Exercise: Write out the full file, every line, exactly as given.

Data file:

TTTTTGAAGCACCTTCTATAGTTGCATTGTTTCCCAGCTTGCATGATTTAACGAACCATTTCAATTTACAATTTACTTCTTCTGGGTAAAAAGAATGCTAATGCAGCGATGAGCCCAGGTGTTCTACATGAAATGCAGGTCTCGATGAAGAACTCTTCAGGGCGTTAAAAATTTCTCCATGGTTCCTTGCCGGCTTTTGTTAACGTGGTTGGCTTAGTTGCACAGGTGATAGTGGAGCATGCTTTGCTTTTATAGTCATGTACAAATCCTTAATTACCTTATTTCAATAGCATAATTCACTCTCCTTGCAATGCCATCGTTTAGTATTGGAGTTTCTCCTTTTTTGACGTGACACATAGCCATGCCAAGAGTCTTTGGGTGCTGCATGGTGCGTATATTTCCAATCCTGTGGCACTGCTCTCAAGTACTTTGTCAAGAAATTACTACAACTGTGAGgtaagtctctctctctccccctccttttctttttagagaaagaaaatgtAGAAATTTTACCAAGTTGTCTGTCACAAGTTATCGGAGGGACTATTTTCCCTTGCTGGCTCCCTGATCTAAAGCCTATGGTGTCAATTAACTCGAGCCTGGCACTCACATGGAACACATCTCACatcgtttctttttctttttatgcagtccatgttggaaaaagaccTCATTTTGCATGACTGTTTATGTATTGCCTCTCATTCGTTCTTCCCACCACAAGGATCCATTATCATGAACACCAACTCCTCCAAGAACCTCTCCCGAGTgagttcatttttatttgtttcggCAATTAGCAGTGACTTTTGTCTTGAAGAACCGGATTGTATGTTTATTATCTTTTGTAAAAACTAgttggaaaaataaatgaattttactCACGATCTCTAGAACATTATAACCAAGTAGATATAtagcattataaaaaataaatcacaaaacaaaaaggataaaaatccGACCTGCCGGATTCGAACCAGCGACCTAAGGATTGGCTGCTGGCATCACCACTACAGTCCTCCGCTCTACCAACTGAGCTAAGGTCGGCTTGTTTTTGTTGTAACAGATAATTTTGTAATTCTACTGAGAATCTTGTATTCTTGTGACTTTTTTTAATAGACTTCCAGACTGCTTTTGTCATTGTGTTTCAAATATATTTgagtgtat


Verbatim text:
TTTTTGAAGCACCTTCTATAGTTGCATTGTTTCCCAGCTTGCATGATTTAACGAACCATTTCAATTTACAATTTACTTCTTCTGGGTAAAAAGAATGCTAATGCAGCGATGAGCCCAGGTGTTCTACATGAAATGCAGGTCTCGATGAAGAACTCTTCAGGGCGTTAAAAATTTCTCCATGGTTCCTTGCCGGCTTTTGTTAACGTGGTTGGCTTAGTTGCACAGGTGATAGTGGAGCATGCTTTGCTTTTATAGTCATGTACAAATCCTTAATTACCTTATTTCAATAGCATAATTCACTCTCCTTGCAATGCCATCGTTTAGTATTGGAGTTTCTCCTTTTTTGACGTGACACATAGCCATGCCAAGAGTCTTTGGGTGCTGCATGGTGCGTATATTTCCAATCCTGTGGCACTGCTCTCAAGTACTTTGTCAAGAAATTACTACAACTGTGAGgtaagtctctctctctccccctccttttctttttagagaaagaaaatgtAGAAATTTTACCAAGTTGTCTGTCACAAGTTATCGGAGGGACTATTTTCCCTTGCTGGCTCCCTGATCTAAAGCCTATGGTGTCAATTAACTCGAGCCTGGCACTCACATGGAACACATCTCACatcgtttctttttctttttatgcagtccatgttggaaaaagaccTCATTTTGCATGACTGTTTATGTATTGCCTCTCATTCGTTCTTCCCACCACAAGGATCCATTATCATGAACACCAACTCCTCCAAGAACCTCTCCCGAGTgagttcatttttatttgtttcggCAATTAGCAGTGACTTTTGTCTTGAAGAACCGGATTGTATGTTTATTATCTTTTGTAAAAACTAgttggaaaaataaatgaattttactCACGATCTCTAGAACATTATAACCAAGTAGATATAtagcattataaaaaataaatcacaaaacaaaaaggataaaaatccGACCTGCCGGATTCGAACCAGCGACCTAAGGATTGGCTGCTGGCATCACCACTACAGTCCTCCGCTCTACCAACTGAGCTAAGGTCGGCTTGTTTTTGTTGTAACAGATAATTTTGTAATTCTACTGAGAATCTTGTATTCTTGTGACTTTTTTTAATAGACTTCCAGACTGCTTTTGTCATTGTGTTTCAAATATATTTgagtgtat